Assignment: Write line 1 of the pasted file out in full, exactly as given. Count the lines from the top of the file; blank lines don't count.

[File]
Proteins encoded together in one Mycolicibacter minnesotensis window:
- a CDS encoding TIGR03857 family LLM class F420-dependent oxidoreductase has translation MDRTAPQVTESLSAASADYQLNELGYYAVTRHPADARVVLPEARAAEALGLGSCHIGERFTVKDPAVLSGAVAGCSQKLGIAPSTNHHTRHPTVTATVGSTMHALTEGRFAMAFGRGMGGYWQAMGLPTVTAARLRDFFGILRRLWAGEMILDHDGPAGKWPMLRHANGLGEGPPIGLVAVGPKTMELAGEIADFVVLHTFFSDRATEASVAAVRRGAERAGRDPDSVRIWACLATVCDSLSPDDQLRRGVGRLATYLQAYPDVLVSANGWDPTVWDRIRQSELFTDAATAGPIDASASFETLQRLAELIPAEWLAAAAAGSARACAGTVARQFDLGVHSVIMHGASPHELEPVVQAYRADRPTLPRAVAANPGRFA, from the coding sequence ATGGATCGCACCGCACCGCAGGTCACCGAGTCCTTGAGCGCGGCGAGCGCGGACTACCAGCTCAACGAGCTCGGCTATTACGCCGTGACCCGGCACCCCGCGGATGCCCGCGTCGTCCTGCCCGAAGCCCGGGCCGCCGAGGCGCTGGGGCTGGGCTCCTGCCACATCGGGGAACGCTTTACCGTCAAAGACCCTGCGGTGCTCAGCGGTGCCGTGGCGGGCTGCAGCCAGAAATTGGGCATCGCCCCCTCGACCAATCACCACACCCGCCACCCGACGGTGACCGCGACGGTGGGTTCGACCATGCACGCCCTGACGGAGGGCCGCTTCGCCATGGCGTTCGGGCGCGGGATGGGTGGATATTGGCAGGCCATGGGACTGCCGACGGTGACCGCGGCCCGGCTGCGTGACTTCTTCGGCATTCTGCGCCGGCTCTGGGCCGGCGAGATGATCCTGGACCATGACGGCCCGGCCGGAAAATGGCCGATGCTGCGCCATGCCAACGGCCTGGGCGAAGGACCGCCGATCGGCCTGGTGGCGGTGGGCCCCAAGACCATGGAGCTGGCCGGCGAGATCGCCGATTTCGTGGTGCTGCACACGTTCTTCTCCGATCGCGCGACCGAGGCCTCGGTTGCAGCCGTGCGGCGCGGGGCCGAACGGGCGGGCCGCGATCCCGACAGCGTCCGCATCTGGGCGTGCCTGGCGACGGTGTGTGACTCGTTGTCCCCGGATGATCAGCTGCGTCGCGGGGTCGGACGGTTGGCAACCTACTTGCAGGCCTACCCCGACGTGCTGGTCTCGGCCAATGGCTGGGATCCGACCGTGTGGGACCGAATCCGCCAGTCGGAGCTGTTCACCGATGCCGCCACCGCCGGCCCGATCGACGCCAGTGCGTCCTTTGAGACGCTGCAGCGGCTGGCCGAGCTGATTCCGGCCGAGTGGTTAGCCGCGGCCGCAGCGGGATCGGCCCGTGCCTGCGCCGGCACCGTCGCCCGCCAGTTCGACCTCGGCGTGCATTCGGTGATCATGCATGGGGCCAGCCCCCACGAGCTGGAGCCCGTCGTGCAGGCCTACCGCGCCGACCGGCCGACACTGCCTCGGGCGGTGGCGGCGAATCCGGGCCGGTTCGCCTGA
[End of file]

Proteins encoded together in one Mycolicibacter minnesotensis window: